"Use your words."
"Can't we discuss this?"
"How does that make you feel?"
If I had a nickel for every time I have used one of these phrases...
And of course, those phrases are pulled out of my bag when there is conflict in the house. When things are threatening to explode or have begun exploding already. But I am convinced that, as human beings, we are afraid of differing opinions and potential conflict so much that by the time we get to this point, discussion is like trying to cut a frozen cake with a plastic knife. Merely surface.
Color me guilty.
For a while now, something has been bugging me. Something about Bubba. I'll talk to my girlfriends about it. I'll mention it in some slight, round-the-bend, cloaked in humor or false nonchalance to him, hoping he gets the hint and suddenly decides to change his behavior. What I haven't chosen to do is say it outright.
And all the while, I wonder. I create dialogue in my head, imagining what he would say if I said "X." I feel like I know him pretty well after twenty-some years, so I can fill in the blanks, right? And the thing is, I am a native Idealist from the land of Idealism, which means that I want him to change because it is the Right Thing to Do, not to appease me. I want him to feel it in his heart. But I'm afraid. Afraid that he won't care as much as I do or that he'll somehow mock me or that he will think the entire conversation is a waste of his time, and so I keep the dialogue in my head. And the more I pretend I'm talking to him about it, the more scared I get to actually have the conversation. Because by now, I have done a lot of assuming.
So by the time I found an opportunity to have the conversation with him, I couldn't look at him. We had gone to bed with our books, him lying on his stomach and me sitting up against the headboard, pillows propping my head and shoulders up. I looked straight forward and dove in. And I didn't meet his eyes the entire time we talked. Even when he gave me a perfectly Bubba, absolutely authentic, thoughtful reason for behaving the way he had that caused every cell in my body to soften and round itself in recognition that this was the man I love. This compassionate, loving person who had been missing in my imaginary discussions was, in fact, here next to me, offering a scenario I couldn't have predicted. And while he wouldn't have prompted the conversation, he was more than willing to engage in it.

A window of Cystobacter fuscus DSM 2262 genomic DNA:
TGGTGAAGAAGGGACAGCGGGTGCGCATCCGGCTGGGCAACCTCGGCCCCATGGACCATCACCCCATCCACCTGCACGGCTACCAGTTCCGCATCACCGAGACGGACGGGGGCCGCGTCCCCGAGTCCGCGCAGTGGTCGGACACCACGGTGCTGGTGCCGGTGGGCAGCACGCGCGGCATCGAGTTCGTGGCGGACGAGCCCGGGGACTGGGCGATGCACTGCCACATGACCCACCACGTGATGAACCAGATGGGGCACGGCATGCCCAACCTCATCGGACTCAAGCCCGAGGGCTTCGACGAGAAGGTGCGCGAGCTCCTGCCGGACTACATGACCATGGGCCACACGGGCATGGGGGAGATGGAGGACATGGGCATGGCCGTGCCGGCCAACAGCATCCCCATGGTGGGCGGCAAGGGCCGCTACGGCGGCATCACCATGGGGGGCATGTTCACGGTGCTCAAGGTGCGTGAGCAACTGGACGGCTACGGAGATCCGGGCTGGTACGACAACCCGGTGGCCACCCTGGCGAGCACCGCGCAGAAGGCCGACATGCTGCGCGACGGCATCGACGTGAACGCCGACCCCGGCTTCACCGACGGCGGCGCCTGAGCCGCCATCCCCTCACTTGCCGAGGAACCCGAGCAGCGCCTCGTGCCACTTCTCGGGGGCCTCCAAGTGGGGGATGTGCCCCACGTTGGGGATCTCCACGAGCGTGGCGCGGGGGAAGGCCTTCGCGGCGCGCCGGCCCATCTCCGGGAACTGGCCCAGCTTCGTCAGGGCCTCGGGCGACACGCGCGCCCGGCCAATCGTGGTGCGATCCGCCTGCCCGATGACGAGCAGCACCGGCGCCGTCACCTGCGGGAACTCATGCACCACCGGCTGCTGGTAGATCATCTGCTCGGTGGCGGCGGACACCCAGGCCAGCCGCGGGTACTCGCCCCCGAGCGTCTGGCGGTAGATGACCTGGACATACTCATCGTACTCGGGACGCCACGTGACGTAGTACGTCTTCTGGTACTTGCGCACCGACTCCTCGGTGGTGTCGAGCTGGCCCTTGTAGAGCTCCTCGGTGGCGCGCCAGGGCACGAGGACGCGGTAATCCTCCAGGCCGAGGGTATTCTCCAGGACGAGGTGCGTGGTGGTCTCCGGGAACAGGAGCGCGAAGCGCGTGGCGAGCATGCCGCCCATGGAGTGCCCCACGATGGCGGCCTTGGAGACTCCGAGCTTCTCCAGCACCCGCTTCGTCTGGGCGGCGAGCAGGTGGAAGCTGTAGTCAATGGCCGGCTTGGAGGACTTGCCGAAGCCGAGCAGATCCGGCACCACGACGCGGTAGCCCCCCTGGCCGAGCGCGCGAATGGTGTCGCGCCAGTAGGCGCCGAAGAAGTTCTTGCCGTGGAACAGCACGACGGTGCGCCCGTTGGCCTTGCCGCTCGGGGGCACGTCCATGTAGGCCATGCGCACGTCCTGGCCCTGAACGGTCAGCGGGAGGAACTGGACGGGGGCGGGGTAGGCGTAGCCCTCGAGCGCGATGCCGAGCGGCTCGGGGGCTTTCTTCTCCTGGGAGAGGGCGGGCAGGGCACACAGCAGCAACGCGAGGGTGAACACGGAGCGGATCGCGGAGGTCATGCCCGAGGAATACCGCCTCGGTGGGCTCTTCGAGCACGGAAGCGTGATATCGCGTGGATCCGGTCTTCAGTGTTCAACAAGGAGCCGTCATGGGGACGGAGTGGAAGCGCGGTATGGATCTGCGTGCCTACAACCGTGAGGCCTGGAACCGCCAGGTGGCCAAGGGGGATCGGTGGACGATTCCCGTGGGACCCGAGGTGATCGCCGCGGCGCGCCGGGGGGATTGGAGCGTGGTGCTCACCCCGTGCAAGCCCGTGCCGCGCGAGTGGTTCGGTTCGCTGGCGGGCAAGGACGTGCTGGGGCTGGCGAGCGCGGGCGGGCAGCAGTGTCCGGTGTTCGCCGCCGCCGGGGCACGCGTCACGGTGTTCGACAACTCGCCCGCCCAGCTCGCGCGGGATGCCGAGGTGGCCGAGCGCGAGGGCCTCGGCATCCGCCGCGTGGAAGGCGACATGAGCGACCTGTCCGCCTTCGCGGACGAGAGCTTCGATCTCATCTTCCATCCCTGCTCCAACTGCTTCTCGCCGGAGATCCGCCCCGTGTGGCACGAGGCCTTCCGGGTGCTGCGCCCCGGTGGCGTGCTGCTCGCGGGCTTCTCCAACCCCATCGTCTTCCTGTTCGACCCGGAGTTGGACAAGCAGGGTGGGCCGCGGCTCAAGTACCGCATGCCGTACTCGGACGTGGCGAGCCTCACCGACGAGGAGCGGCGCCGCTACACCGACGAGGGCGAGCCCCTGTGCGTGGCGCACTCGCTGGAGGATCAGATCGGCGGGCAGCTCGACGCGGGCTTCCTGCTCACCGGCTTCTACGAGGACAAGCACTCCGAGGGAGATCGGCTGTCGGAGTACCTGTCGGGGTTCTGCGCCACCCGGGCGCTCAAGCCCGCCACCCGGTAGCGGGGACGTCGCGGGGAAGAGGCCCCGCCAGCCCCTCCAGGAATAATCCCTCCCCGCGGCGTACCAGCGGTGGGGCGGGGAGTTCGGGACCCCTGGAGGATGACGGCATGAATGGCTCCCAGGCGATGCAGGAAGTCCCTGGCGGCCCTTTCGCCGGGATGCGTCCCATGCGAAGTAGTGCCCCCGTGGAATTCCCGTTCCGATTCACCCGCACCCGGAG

Nearly an hour later, I was left with the solid reminder that these discussions always go better in real life than they do in my head. In real life, Bubba doesn't belittle me or mock me or refuse to deal with difficult situations. It is my fear and anticipation that creates those stumbling blocks for me.
I wonder if there is a simpler way to learn to talk about difficult issues. Talking it out is something I encourage my kids to do all the time, but I am not sure I have properly taught them how to do that. Perhaps that ought to be the next item on my to-do list.